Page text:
Action Plan for BOP economic development launched
Thursday, 29 October 2015 9:00 a.m.
Economic development for the wider Bay of Plenty has been given a significant boost with the launch of the Toi Moana Bay of Plenty Economic Action Plan by Ministers Steven Joyce and Te Ururoa Flavell in Rotorua today.
The Action Plan is the second phase in the Toi Moana Bay of Plenty Regional Growth Programme (RGP), which was commissioned by the Ministries of Business, Innovation and Employment (MBIE) and Primary Industries (MPI) in partnership with the Bay of Connections.
The first stage involved the development of an independent Regional Growth Study report (RGS) which identified a range of short to mid-term (0-10 years) opportunities that could assist in increasing investment, employment and incomes across the wider region.
Since the launch of the independent report in May, local and central government, business, iwi and the wider community have been working collaboratively to develop the Action Plan to take key opportunities forward.
Bay of Connections chair Doug Leeder says the Action Plan is a significant example of the power of collaboration.
“The Action Plan forms the basis of a long-term partnership with government on regional economic development. An unbelievable amount of work has been done to put context and detail around the opportunities identified in the RGS and seek feedback from across the region. Five hui and a validation forum were held as part of this, attracting more than 350 people who provided their knowledge and insights.
“The Action Plan is the culmination of literally hundreds of hours’ work and is specifically designed to bring the original study to life – and turn its opportunities into tangible results. There is much synergy across many of the sectors, highlighting the strength of regional collaboration and ensuring sustainable growth.
“This has been a true collaborative effort from right across the region and working closely alongside multiple levels of government. The final result is the Action Plan that we are launching today.”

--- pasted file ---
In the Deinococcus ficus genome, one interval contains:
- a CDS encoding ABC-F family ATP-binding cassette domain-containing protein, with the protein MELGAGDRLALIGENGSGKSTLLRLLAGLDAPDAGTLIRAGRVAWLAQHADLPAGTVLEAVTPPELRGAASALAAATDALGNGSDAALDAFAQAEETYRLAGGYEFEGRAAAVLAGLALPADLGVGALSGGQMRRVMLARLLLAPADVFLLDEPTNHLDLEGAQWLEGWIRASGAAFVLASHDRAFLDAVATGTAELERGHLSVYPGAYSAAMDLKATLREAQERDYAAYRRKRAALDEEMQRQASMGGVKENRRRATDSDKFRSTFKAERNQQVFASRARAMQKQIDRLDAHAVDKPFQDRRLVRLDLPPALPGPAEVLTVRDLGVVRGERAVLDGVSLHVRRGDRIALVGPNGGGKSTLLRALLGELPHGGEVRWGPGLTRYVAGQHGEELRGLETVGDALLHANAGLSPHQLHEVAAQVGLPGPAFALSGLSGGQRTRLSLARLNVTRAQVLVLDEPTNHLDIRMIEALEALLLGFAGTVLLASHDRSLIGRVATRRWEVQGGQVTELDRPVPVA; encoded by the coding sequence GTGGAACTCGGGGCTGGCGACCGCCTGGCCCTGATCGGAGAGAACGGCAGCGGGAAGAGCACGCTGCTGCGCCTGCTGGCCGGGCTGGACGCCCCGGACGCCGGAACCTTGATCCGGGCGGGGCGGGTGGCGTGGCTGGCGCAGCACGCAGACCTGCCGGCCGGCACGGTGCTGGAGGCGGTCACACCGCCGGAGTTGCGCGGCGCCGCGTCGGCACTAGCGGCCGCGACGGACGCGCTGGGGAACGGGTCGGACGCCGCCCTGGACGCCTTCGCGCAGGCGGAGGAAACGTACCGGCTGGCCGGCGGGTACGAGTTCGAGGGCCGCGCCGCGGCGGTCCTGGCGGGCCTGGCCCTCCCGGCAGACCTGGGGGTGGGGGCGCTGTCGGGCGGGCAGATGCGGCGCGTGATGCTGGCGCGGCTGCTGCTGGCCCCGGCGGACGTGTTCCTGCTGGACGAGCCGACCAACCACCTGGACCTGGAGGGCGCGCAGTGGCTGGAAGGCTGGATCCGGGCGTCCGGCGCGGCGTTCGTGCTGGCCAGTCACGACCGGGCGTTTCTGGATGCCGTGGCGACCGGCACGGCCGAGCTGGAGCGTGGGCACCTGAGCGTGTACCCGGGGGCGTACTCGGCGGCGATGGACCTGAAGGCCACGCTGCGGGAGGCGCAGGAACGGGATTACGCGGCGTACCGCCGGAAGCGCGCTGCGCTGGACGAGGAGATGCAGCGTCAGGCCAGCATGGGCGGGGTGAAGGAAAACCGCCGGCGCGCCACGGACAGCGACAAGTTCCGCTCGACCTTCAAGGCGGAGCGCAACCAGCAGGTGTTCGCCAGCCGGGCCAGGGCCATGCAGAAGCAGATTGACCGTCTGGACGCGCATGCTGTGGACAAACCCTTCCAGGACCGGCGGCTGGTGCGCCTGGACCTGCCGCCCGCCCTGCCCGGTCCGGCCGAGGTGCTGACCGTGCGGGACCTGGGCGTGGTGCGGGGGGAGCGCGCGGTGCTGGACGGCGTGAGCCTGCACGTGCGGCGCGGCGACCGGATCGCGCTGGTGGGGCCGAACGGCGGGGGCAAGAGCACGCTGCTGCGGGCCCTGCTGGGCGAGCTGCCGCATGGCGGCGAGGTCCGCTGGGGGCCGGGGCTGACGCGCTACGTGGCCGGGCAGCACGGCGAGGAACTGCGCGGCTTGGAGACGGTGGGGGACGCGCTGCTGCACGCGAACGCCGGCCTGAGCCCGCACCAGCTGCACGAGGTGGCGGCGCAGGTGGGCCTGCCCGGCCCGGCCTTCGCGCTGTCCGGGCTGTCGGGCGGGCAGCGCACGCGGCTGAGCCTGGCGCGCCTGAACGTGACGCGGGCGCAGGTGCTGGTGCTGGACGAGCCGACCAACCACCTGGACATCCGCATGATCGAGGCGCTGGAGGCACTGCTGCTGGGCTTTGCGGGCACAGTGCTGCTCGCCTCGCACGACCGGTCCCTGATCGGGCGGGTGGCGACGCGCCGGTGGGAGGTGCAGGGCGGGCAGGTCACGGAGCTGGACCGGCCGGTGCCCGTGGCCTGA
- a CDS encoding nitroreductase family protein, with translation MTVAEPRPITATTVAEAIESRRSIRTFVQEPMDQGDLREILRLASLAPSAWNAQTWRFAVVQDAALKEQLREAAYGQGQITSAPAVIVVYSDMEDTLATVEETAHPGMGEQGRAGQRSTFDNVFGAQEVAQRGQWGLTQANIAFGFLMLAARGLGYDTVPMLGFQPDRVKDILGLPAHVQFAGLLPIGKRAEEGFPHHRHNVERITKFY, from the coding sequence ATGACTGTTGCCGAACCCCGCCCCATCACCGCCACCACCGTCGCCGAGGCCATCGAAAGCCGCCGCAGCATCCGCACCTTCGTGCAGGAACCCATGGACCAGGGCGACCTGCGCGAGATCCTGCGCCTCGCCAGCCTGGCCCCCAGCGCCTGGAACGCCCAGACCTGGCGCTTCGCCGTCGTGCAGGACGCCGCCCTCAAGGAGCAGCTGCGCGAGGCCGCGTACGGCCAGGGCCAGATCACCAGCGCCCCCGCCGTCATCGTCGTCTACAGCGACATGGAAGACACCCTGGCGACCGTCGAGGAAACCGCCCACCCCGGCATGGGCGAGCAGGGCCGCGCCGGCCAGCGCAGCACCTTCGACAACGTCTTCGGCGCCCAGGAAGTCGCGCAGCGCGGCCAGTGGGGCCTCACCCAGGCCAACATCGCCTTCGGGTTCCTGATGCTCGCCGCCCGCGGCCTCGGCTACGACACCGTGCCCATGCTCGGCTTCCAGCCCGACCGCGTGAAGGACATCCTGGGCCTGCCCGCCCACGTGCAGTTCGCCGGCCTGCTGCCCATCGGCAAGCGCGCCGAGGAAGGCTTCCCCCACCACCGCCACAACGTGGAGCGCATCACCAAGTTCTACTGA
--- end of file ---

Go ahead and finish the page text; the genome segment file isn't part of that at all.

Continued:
The Action Plan lays out nine priority sectors for development, harnessing the region’s abundant natural competitive advantages, including: agribusiness, aquaculture, education and skills, forestry and wood products, geothermal, horticulture, Maori land utilisation, visitor economy and water.
Each sector within the Action Plan sets out specific actions, who will lead and support implementation, and estimated timeframes.
“The final Action Plan reflects the commitment between government and the region to work collaboratively for the benefit of the Bay of Plenty, including resources committed from central government.
“Success will require true regional ownership and leadership, including the need to be agile as things progress and change. Stakeholder engagement during implementation will also be essential.”
Over the duration of the Action Plan (around 10 years) regional responsibility and leadership will continue through the Bay of Connections. Each of the nine priority sectors will have a regional lead, responsible for management and progress reporting. Oversight of all the action plans will take place at a Bay of Connections management and executive level, as already happens with the current Bay of Connections regional economic development portfolio.
Central government will continue to play a critical role, both in each of the action plans and at an overarching management and governance level.
About the Bay of Connections
The Bay of Connections is the regional growth strategy for the wider Bay of Plenty, with a vision of creating a prosperous region supported by sustainable sectors. It is simple and aspirational, with the aim of establishing and implementing sector-based strategies that generate job growth. It is about growing a strong and vibrant community, encouraging collaboration between business and industry, improving wellbeing and encouraging innovation and leadership.
For more information on the Regional Growth Study and Action Plan, visit: http://www.bayofconnections.com/regional-growth-study/